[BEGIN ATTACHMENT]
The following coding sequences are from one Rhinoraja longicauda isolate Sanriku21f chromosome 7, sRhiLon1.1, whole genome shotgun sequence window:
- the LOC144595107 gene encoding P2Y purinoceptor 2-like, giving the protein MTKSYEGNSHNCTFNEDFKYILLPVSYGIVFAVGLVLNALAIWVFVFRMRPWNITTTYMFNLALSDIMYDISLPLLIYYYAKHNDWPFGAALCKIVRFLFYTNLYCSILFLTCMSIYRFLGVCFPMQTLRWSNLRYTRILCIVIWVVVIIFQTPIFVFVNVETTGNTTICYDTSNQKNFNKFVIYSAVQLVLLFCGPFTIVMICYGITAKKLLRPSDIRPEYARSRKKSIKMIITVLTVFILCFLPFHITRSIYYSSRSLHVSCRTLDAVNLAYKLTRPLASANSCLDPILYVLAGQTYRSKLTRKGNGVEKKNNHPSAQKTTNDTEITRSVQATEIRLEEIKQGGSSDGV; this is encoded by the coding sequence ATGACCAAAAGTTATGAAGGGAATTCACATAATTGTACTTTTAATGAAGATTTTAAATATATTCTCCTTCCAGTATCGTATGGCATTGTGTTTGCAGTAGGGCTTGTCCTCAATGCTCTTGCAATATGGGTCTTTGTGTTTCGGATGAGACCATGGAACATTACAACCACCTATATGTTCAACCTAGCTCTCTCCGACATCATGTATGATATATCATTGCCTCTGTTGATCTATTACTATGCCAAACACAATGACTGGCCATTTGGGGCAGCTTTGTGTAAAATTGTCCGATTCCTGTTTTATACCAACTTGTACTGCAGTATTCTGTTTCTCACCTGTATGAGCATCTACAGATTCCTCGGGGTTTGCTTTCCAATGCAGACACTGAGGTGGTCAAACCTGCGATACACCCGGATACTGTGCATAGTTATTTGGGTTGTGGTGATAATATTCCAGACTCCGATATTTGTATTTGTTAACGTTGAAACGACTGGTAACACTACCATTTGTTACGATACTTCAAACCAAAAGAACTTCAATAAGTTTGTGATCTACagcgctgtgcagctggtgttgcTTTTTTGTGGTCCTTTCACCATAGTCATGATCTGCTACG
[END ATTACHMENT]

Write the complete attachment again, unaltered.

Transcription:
The following coding sequences are from one Rhinoraja longicauda isolate Sanriku21f chromosome 7, sRhiLon1.1, whole genome shotgun sequence window:
- the LOC144595107 gene encoding P2Y purinoceptor 2-like, giving the protein MTKSYEGNSHNCTFNEDFKYILLPVSYGIVFAVGLVLNALAIWVFVFRMRPWNITTTYMFNLALSDIMYDISLPLLIYYYAKHNDWPFGAALCKIVRFLFYTNLYCSILFLTCMSIYRFLGVCFPMQTLRWSNLRYTRILCIVIWVVVIIFQTPIFVFVNVETTGNTTICYDTSNQKNFNKFVIYSAVQLVLLFCGPFTIVMICYGITAKKLLRPSDIRPEYARSRKKSIKMIITVLTVFILCFLPFHITRSIYYSSRSLHVSCRTLDAVNLAYKLTRPLASANSCLDPILYVLAGQTYRSKLTRKGNGVEKKNNHPSAQKTTNDTEITRSVQATEIRLEEIKQGGSSDGV; this is encoded by the coding sequence ATGACCAAAAGTTATGAAGGGAATTCACATAATTGTACTTTTAATGAAGATTTTAAATATATTCTCCTTCCAGTATCGTATGGCATTGTGTTTGCAGTAGGGCTTGTCCTCAATGCTCTTGCAATATGGGTCTTTGTGTTTCGGATGAGACCATGGAACATTACAACCACCTATATGTTCAACCTAGCTCTCTCCGACATCATGTATGATATATCATTGCCTCTGTTGATCTATTACTATGCCAAACACAATGACTGGCCATTTGGGGCAGCTTTGTGTAAAATTGTCCGATTCCTGTTTTATACCAACTTGTACTGCAGTATTCTGTTTCTCACCTGTATGAGCATCTACAGATTCCTCGGGGTTTGCTTTCCAATGCAGACACTGAGGTGGTCAAACCTGCGATACACCCGGATACTGTGCATAGTTATTTGGGTTGTGGTGATAATATTCCAGACTCCGATATTTGTATTTGTTAACGTTGAAACGACTGGTAACACTACCATTTGTTACGATACTTCAAACCAAAAGAACTTCAATAAGTTTGTGATCTACagcgctgtgcagctggtgttgcTTTTTTGTGGTCCTTTCACCATAGTCATGATCTGCTACG